spiritual writings | retreat center directory

You're invited to visit our sister sites: DanJoseph.com, a resource site
featuring articles on spirituality, psychology, and A Course in Miracles, and
ColoradoCounseling.com, an information site on holistic cognitive therapy.

Home | Writings | General | Deepak Chopra | Life After Death part 5 | back   

Excerpted from Life After Death by Deepak Chopra. Copyright © 2006 by Deepak Chopra. Excerpted by permission of Random House, Inc.  All rights reserved. No part of this excerpt may be reproduced or reprinted without permission in writing from the publisher. HTML and web pages copyright © by SpiritSite.com.
 

"Deep meditation wasn't an inert state; it was a launching pad for consciousness."

  Deepak Chopra, Life After Death, Part 5

I had an uncle who loved to travel and visit the various saints and sages that so densely populate India. Sometimes, to my fascination, he brought me along. I saw renunciates who sat in one posture for years at a time; others who barely breathed. I know now that my eyes were deceiving me. I only saw a chrysalis, inside of which marvelous transformations were taking place. Silently, these figures were tuning in to different frequencies beyond the outside world. Through a shift in attention they could speak to Rama (or Buddha or Christ, though that was less likely in India). Deep meditation wasn't an inert state; it was a launching pad for consciousness. In the ER when someone dies of a heart attack, only to be resuscitated with reports of a near-death experience, he or she uses a different launching pad. In both cases there was a shift in the quality of attention.

The big difference is that when a cardiac patient goes into the light, the journey is involuntary. Those silent yogis from my past were exercising an intention. By having a desire at a deep enough level of awareness, they went through a process that parallels death. The senses fade one by one. (The last one to leave when a person dies is sound, which was the first to come in at birth. This fits the Indian notion that the five elements come and go in a specific order; since sound is the equivalent of vibration, which holds the body together, it makes sense that it would be the last to go.)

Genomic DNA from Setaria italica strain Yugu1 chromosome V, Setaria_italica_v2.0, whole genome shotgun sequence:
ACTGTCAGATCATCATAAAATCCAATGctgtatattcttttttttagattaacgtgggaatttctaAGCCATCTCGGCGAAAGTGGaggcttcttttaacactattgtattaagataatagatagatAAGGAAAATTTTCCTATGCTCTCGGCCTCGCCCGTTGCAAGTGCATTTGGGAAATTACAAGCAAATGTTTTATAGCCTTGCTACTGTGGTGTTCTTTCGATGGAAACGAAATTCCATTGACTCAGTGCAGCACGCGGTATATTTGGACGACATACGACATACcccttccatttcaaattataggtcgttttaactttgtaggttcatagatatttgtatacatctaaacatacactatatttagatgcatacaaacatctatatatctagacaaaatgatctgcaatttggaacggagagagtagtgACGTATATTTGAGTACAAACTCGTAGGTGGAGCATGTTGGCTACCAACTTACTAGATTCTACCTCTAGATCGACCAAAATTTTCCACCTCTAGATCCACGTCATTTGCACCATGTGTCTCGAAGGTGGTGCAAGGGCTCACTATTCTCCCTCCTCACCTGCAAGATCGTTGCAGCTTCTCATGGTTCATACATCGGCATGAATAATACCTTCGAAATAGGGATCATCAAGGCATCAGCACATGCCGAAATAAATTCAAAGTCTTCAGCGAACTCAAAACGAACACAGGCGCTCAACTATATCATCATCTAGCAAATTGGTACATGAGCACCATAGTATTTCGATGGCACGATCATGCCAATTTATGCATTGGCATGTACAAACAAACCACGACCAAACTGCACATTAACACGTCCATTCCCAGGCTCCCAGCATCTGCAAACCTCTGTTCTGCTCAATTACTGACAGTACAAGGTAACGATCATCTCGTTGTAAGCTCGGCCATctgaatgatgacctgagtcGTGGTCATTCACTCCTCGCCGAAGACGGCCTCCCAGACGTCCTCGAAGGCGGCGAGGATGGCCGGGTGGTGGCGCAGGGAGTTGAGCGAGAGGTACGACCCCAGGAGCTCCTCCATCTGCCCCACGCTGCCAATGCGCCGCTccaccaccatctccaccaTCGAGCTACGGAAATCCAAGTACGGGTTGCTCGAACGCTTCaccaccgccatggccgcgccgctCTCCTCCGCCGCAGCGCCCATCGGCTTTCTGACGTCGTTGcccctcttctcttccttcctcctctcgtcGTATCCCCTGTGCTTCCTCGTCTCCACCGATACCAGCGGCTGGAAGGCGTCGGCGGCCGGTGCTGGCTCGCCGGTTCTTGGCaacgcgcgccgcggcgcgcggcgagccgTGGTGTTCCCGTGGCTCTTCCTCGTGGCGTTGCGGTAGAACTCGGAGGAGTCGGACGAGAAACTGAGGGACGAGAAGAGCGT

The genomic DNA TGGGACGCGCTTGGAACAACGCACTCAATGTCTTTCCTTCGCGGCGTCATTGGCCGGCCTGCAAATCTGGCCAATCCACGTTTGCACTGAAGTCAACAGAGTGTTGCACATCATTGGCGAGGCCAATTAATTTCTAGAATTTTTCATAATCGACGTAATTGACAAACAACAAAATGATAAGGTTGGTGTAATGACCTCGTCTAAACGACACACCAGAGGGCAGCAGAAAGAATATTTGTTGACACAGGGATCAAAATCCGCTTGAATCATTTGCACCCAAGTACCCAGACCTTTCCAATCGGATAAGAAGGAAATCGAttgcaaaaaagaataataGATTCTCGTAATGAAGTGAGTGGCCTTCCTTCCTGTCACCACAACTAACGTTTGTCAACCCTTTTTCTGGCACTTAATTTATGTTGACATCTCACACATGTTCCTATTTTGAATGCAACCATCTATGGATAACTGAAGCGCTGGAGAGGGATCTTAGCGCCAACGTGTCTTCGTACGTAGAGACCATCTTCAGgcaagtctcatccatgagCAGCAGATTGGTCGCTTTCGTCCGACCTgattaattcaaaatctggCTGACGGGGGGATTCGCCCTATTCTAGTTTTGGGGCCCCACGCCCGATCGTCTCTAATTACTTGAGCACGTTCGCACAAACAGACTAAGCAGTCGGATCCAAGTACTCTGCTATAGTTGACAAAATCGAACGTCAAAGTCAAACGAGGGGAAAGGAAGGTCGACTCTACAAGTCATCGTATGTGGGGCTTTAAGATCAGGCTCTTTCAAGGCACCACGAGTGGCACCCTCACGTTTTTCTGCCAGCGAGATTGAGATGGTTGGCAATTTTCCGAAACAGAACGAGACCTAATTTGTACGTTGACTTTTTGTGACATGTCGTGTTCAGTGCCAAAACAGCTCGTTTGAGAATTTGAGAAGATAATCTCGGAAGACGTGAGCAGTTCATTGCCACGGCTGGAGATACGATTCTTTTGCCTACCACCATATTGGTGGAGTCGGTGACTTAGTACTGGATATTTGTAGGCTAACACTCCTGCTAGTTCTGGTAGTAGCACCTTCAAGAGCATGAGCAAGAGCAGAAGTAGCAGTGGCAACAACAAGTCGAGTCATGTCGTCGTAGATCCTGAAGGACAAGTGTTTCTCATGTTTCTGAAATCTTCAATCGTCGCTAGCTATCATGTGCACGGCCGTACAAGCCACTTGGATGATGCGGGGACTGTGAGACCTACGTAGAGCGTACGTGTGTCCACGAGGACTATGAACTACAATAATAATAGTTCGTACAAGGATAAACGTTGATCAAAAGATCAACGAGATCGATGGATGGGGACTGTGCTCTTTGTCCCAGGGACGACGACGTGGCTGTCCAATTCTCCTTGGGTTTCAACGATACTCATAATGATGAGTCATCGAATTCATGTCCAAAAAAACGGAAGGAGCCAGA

As the gross senses become duller, the subtle senses sharpen. We still see and hear after we die, but now the objects aren't physical. They consist of anything we want to see on the astral plane: celestial sights and sounds, heavenly beings, and brilliant lights. In near-death experiences the most typical manifestations are faces, voices, or an emotional presence. In other traditional cultures people might expect to encounter ghosts or animals. Often a dying person feels something subtle around him--a certain warmth, a faint form or sound before leaving the body. Somehow these can be accessed on the dying person's vibrational frequency. Anyone who has spent time with the dying knows that they may say that they've been joined in the room by a departed spouse or other long-dead loved one. Some kind of astral contact is being made in the transition zone from physical to subtle.

At death the astral counterpart of the physical body separates from it. According to Vedic teachings, the departed soul then sleeps for a time in the astral region, which I translate as its incubation period. New ideas percolate in the mind before they lead to action, and something similar happens with the soul. Normally the soul sleeps peacefully, but if a person dies suddenly or prematurely, or has many unfulfilled desires, this sleep may be restless and disturbed. The horrors of a violent death would continue to reverberate, and so would more mundane torments like unrequited love or grief. Suicides experience the same inner pain that led them to take their lives.

Unfulfilled desires don't have to be negative. A longing for pleasure also represents an inability to let go. My uncle the spiritual devotee heard many detailed accounts of souls stuck in lower astral planes. Days, months, and years aren't the yardsticks of the soul's perspective.

back to the Deepak Chopra index ->